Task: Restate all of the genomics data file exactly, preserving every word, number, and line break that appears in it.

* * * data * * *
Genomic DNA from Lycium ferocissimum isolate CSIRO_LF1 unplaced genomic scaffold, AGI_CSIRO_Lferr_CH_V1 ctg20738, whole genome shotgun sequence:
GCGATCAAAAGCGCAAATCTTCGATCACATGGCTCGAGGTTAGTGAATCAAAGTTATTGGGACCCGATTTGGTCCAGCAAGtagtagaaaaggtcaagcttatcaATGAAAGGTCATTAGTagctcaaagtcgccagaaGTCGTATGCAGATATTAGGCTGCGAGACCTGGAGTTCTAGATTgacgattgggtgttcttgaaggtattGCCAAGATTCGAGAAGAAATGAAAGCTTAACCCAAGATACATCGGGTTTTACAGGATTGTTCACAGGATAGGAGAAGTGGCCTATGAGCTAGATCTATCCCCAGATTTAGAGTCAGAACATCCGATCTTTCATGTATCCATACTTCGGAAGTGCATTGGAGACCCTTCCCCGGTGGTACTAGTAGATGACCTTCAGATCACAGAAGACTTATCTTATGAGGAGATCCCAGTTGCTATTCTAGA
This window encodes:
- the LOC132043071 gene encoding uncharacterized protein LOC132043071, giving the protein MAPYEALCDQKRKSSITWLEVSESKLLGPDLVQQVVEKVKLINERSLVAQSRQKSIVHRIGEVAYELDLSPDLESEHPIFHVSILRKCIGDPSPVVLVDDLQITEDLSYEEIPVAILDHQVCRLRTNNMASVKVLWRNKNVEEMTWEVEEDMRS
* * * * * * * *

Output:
Genomic DNA from Lycium ferocissimum isolate CSIRO_LF1 unplaced genomic scaffold, AGI_CSIRO_Lferr_CH_V1 ctg20738, whole genome shotgun sequence:
GCGATCAAAAGCGCAAATCTTCGATCACATGGCTCGAGGTTAGTGAATCAAAGTTATTGGGACCCGATTTGGTCCAGCAAGtagtagaaaaggtcaagcttatcaATGAAAGGTCATTAGTagctcaaagtcgccagaaGTCGTATGCAGATATTAGGCTGCGAGACCTGGAGTTCTAGATTgacgattgggtgttcttgaaggtattGCCAAGATTCGAGAAGAAATGAAAGCTTAACCCAAGATACATCGGGTTTTACAGGATTGTTCACAGGATAGGAGAAGTGGCCTATGAGCTAGATCTATCCCCAGATTTAGAGTCAGAACATCCGATCTTTCATGTATCCATACTTCGGAAGTGCATTGGAGACCCTTCCCCGGTGGTACTAGTAGATGACCTTCAGATCACAGAAGACTTATCTTATGAGGAGATCCCAGTTGCTATTCTAGA
This window encodes:
- the LOC132043071 gene encoding uncharacterized protein LOC132043071, giving the protein MAPYEALCDQKRKSSITWLEVSESKLLGPDLVQQVVEKVKLINERSLVAQSRQKSIVHRIGEVAYELDLSPDLESEHPIFHVSILRKCIGDPSPVVLVDDLQITEDLSYEEIPVAILDHQVCRLRTNNMASVKVLWRNKNVEEMTWEVEEDMRS